School Nurse Wants to Help!!!

Discussion in 'Special Ed 101' started by nurse alex, Jan 17, 2008.

  1. nurse alex

    nurse alex New Member

    I am an elementary school nurse and a child in my school has recently been diagnosed with ODD. She has not yet been diagnosed with any other disorders and is not on medications. Her therapist and mother do not have any suggestions on how we can help this first grader through her difficult mood swings. I happen to work in a small rural school where most of the staff think this child just needs an "old fashion whipping." We all know that will solve nothing and probably make things worse. She has become a danger to herself and others. She has run out of the school building and becomes physically and verbally aggressive when we try to bring her back in or block the exits to prevent her from leaving the building. Talking with her in a calm manner does not seem to help. I try to get her to tell me how she is feeling and what she would like to do. Most of the time she wants to sit in my office or in the hallway all day. While it may keep her calm, this does not provide an education for her. We can not monitor her in the hallway to ensure her safety and there are privacy issues with keeping her in the school clinic. I desperately want to help this child succeed!!! I have been unable to find any info online geared towards school personnel. I think as parents who have been dealing with school systems, you may be able to help. What would you like to see happen with your own children? Does anyone have a positive experience dealing with a school? Please keep in mind any solutions also have to take the other children in the classroom into account. Thanks for your feed back. Sorry this was so long!!!
     
  2. nvts

    nvts Active Member

    Whoa! You MUST be a saint! I'd repost this in the General Forum - there are WAY more people floating around there that can help.

    Welcome! You really are trying "one child at a time!".

    One of the moderators may move it for you, but you can just copy what you typed and open a new thread on the "General" forum!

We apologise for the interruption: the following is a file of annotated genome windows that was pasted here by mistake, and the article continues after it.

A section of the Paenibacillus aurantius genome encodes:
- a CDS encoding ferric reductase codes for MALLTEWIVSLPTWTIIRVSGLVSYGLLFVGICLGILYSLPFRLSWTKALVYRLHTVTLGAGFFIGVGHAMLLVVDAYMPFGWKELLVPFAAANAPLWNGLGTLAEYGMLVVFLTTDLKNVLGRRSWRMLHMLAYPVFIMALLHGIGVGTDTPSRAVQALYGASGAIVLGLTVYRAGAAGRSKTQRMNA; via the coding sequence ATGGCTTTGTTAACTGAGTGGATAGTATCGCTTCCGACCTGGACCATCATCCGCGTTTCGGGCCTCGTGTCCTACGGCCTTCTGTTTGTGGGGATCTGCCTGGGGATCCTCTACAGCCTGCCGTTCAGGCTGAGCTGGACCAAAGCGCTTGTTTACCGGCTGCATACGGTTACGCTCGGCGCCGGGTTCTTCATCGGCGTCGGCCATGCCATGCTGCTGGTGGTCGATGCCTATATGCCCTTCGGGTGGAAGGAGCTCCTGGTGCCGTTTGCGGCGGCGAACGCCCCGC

Beth

    :smile:

    PS: Can you give us the diagnosis? Since we have no idea where you're from or the childs name, I don't think this would violate the privacy but would be invaluable as to potential tactics. Also if there's medication involved that you know of it would help as well!

    Beth
     
  3. nurse alex

    nurse alex New Member

    Thanks Beth, but a saint I am not. Just a mom who would want her own kids helped. My daughter had severe depression with psychosis when she was just 10 yrs old. The right medication and a few months of therapy was all she needed to get better. I have also suffered with depression and understand how psychological and emotional disorders can prevent "normal" behavior and reasoning skills. Hopefully this is the first step in change for my district.
     
  4. KTMom91

    KTMom91 Well-Known Member

    I understand your frustration and your feeling of helplessness. In addition to being the parent of a 16yo daughter diagnosis'd with ADHD/ODD, and I suspect BiPolar (BP), I'm a substitute teacher. I see so many children who seem to spend their days spinning out of control, which must be terrifying for them and upsetting for the other children. Bless you for your care and concern.
     
  5. SaraT

    SaraT New Member

    Remembering back to difficult child's 1st grde year it was a nightmare. School just didn't get it. You are a saint, or at least should be in my humble opinion.

    I am not sure this will help in school, but a good book that helped most of us parents is The Explosive Child, By Ross Green. If I remember right it did have school suggestions in it.

    What worked for my difficult child was to have a "safe" place when she couldn't deal with things. This ended up being a secluded corner in the office where she was alone, but the adults could still see her. We placed a teddy bear there(any favorite stuffed animal will work) and let her use that bear for hugs, squeezing, whatever she needed to calm herself. Going to her safe place could be initiated by her or the teacher/adult.

    If you feel it is right, you could also suggest to the parents that ODD rearly runs alone, and that it might be a good idea to get the child a full evaluation to see if something else is going on. My difficult child was diagnosis'd ODD, but later found out she is actually ADHD, mood disorder and Aspergers. Just a thought.

    Way To Go for trying to help this little one.
     
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